Nutrition bar maker, DuelFuel appealed to the tax tribunal after HMRC said its protein bars could not classified as zero-rated as they not cakes
In a case at the First Tier Tribunal (FTT), DuelFuel argued that their products were a flapjack and brownie combo, which were intended to be eaten before and after a workout to gain the nutritional benefits. However, due to the ingredients used within them and how they were intended to be consumed, HMRC said they were not cakes.
Company founder Tim Davies created the product as he told the tribunal he had spotted a gap in the market for people who need carbohydrates before a workout and protein for recovery after. The dual bars were meant to retail for £34.80 for a box of 12.
He developed the sports bars with Mike Taylor, a sports nutritionist. Davies, although he has an interest in fitness activities, predominantly worked in international sales, marketing and business development.
Through product development, Davies found that to keep the product economically viable it would have to be zero-rated for VAT treatment, taking advice from a VAT consultant who agreed with Davies they would be.
HMRC regarded them as confectionery items and, therefore would be liable for VAT, issuing the decision letter on 14 January 2022. Due to this Davies suspended the sale of the products after this as the increased price would make them impossible to sell.
Additional evidence was brought to the hearing by Davies and his barrister, Max Schofield, on the first day of the trial. This included other products which he felt were the same as his protein flapjack and brownie. Davies’ own products were over a year out of date as the production had been halted, thus leading to some of the products losing flavour.
As well as the comparable products, receipts from the purchase of the ‘plate of cakes’ were also brought to show how these were treated for VAT.
An additional witness statement was brought in by Davies on the day of the tribunal, which was not admitted due to ‘a six-month delay in serving the supplemental witness statement’. However, the plates of cakes were allowed.
Solicitor Howard Watkinson, representative of HMRC, objected to the receipts as this would be to provide additional evidence and some of the products were deemed as different to the products in question. Tribunal judge Ian Hyde decided to allow the receipts to be used as evidence.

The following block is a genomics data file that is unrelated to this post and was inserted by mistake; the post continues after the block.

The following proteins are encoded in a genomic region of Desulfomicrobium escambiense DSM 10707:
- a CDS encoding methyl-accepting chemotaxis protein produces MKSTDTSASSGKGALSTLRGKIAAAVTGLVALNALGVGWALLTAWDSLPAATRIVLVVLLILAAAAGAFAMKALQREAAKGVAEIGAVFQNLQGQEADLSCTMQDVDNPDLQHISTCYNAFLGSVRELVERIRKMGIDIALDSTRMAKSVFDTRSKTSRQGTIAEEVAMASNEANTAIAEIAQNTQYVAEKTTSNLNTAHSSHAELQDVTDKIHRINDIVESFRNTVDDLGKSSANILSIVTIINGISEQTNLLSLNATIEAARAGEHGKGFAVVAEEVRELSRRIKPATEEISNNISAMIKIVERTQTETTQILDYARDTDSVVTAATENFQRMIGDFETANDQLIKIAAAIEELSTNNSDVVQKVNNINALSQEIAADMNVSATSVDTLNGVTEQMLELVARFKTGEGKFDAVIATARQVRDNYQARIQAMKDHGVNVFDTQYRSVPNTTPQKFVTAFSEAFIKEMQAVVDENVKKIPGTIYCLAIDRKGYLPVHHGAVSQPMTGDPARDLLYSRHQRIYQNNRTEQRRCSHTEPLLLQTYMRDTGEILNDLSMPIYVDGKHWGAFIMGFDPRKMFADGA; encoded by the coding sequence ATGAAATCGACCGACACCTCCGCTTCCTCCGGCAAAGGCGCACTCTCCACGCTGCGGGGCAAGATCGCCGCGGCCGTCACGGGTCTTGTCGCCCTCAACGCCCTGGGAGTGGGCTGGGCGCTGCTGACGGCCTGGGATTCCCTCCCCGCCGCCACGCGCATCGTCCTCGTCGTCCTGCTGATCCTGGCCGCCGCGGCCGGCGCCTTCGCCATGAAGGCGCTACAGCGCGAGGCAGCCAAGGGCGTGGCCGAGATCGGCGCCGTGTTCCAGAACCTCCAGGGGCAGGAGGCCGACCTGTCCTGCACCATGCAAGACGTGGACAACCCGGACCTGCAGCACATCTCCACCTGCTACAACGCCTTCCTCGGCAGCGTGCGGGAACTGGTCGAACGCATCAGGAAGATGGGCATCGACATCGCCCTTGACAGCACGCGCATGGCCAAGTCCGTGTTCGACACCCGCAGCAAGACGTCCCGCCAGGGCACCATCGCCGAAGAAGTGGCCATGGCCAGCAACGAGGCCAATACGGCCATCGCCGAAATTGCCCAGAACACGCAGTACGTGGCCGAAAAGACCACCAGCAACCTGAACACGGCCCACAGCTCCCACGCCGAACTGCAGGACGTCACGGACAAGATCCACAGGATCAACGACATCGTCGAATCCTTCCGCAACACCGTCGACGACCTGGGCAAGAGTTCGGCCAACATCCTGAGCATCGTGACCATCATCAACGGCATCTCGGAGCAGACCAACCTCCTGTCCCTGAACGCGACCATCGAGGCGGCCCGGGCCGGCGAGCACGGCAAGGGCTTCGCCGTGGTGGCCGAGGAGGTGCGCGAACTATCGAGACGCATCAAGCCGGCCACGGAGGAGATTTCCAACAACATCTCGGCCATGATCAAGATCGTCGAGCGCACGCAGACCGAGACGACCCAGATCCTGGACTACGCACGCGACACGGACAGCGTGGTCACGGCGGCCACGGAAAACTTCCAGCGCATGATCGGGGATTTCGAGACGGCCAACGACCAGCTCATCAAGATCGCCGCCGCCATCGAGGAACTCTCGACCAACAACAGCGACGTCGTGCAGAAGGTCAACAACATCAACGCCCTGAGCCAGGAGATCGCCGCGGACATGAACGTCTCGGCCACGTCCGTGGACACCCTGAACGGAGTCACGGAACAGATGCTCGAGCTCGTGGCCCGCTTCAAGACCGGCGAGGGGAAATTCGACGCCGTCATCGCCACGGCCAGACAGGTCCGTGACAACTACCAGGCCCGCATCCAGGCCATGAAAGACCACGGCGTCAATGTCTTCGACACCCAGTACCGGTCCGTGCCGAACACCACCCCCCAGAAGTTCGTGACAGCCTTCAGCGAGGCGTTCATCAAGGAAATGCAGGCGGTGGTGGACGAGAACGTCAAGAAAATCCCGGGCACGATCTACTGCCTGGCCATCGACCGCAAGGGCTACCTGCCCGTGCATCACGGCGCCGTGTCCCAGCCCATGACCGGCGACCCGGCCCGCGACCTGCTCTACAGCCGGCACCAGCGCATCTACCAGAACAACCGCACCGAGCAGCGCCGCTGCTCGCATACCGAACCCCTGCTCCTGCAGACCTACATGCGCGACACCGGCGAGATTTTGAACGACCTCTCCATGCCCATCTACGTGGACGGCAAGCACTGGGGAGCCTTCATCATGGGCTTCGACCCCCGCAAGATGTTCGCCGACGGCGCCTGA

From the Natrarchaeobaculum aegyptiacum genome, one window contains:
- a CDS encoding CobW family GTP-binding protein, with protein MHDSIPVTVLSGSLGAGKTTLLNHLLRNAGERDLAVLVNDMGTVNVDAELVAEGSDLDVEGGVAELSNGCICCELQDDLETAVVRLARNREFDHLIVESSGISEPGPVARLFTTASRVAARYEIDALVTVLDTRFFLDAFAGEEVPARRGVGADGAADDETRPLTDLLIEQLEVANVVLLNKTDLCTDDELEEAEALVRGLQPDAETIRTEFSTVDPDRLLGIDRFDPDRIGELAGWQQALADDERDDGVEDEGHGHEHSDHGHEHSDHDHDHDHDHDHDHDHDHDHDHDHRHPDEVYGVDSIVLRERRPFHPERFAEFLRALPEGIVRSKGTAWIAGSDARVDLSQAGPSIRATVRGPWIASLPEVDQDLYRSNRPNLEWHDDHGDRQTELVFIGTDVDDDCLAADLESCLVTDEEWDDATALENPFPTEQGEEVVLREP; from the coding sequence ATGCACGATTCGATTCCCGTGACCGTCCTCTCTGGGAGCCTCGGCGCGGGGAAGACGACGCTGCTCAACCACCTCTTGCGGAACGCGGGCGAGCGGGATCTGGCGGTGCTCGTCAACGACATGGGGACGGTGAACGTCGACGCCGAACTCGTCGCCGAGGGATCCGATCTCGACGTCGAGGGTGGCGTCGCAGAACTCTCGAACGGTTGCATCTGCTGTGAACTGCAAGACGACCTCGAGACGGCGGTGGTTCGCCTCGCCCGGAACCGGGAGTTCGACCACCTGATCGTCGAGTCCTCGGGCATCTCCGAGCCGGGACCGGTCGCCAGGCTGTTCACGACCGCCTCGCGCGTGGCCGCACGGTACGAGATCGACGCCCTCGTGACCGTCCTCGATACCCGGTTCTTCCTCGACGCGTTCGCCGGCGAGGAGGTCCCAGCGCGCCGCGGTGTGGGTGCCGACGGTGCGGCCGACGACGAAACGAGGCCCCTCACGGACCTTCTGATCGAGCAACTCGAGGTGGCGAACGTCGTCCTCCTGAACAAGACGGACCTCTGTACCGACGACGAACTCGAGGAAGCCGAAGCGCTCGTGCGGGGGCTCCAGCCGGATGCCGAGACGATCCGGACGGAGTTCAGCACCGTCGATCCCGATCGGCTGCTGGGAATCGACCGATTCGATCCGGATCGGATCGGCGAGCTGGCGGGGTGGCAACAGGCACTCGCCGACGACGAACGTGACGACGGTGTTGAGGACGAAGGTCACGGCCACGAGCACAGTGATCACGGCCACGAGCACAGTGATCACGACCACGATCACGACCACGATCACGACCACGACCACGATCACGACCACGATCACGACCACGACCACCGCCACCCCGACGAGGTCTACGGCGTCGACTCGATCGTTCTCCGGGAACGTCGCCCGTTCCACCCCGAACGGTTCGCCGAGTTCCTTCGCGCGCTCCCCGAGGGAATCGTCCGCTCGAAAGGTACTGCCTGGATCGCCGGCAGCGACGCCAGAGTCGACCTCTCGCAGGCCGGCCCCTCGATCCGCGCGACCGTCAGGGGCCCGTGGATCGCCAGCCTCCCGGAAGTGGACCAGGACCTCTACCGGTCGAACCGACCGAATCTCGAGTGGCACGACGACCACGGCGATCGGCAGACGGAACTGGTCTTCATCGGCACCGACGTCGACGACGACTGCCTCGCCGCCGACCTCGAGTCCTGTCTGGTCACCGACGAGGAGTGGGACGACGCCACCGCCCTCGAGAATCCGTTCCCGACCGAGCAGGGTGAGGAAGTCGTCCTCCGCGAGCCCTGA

The recipes were slightly different for each flavour of each product, but the main ingredient of the flapjack was oats, this was between 41.96-47.62% of the product, which is what is expected for a flapjack.
The brownie recipe was significantly different to that of a traditional brownie. There had to be at least 20g of protein powders in the 40g brownie, this equated to 51.87-52.78% of the ingredients for each flavour. The eggs and butter usually in brownies were replaced with glycerine, cooking oil and brown rice syrup.
Item two of Section 96(9) of the Value Added Tax 1994 (VATA) legislation states ‘confectionery, not including cakes or biscuits other than biscuits wholly or partly covered with chocolate or some product similar in taste and appearance’. This is what Davies was relying on and had to be determined. Item one also states that ‘food of a kind used for human consumption’ is exempt from VAT.
Note five of the legislation also states that ‘sweetened prepared food which is normally eaten with the fingers’ would be seen as confectionery ‘even if the relevant item does not have the characteristics of confectionery and/or bears no relation to chocolates, sweets and biscuits; drained, glace or crystallised fruits.’
The appeal was dismissed by Judge Hyde, saying: ‘Applying the multifactorial test and weighing all the relevant factors we find that the products are not cakes within the meaning of Excepted Item 2.
‘In our view they look and have the appearance of cakes but the ingredients, taste, packaging, marketing and pattern of consumption of the Products are such that an ordinary person would not consider them cakes.’